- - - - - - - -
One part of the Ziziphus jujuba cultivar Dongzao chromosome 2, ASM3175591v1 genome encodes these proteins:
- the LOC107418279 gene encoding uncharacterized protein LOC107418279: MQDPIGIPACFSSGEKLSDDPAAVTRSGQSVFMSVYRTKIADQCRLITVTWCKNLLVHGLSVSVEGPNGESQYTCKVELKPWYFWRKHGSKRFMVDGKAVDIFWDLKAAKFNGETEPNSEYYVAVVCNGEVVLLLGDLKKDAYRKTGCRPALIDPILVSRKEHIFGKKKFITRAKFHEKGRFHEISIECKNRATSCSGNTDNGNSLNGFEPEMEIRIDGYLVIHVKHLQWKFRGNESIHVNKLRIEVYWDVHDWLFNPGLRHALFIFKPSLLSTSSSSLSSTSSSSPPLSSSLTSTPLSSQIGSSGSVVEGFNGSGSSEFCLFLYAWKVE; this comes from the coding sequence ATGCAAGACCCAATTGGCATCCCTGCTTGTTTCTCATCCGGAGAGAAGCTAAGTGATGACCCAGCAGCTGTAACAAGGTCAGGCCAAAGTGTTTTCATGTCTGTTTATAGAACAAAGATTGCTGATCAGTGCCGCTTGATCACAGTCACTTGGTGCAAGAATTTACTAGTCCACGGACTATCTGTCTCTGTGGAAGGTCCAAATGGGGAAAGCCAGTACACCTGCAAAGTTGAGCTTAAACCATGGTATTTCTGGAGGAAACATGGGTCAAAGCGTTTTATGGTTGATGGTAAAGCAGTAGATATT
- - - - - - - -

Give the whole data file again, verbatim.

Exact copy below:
One part of the Ziziphus jujuba cultivar Dongzao chromosome 2, ASM3175591v1 genome encodes these proteins:
- the LOC107418279 gene encoding uncharacterized protein LOC107418279: MQDPIGIPACFSSGEKLSDDPAAVTRSGQSVFMSVYRTKIADQCRLITVTWCKNLLVHGLSVSVEGPNGESQYTCKVELKPWYFWRKHGSKRFMVDGKAVDIFWDLKAAKFNGETEPNSEYYVAVVCNGEVVLLLGDLKKDAYRKTGCRPALIDPILVSRKEHIFGKKKFITRAKFHEKGRFHEISIECKNRATSCSGNTDNGNSLNGFEPEMEIRIDGYLVIHVKHLQWKFRGNESIHVNKLRIEVYWDVHDWLFNPGLRHALFIFKPSLLSTSSSSLSSTSSSSPPLSSSLTSTPLSSQIGSSGSVVEGFNGSGSSEFCLFLYAWKVE; this comes from the coding sequence ATGCAAGACCCAATTGGCATCCCTGCTTGTTTCTCATCCGGAGAGAAGCTAAGTGATGACCCAGCAGCTGTAACAAGGTCAGGCCAAAGTGTTTTCATGTCTGTTTATAGAACAAAGATTGCTGATCAGTGCCGCTTGATCACAGTCACTTGGTGCAAGAATTTACTAGTCCACGGACTATCTGTCTCTGTGGAAGGTCCAAATGGGGAAAGCCAGTACACCTGCAAAGTTGAGCTTAAACCATGGTATTTCTGGAGGAAACATGGGTCAAAGCGTTTTATGGTTGATGGTAAAGCAGTAGATATT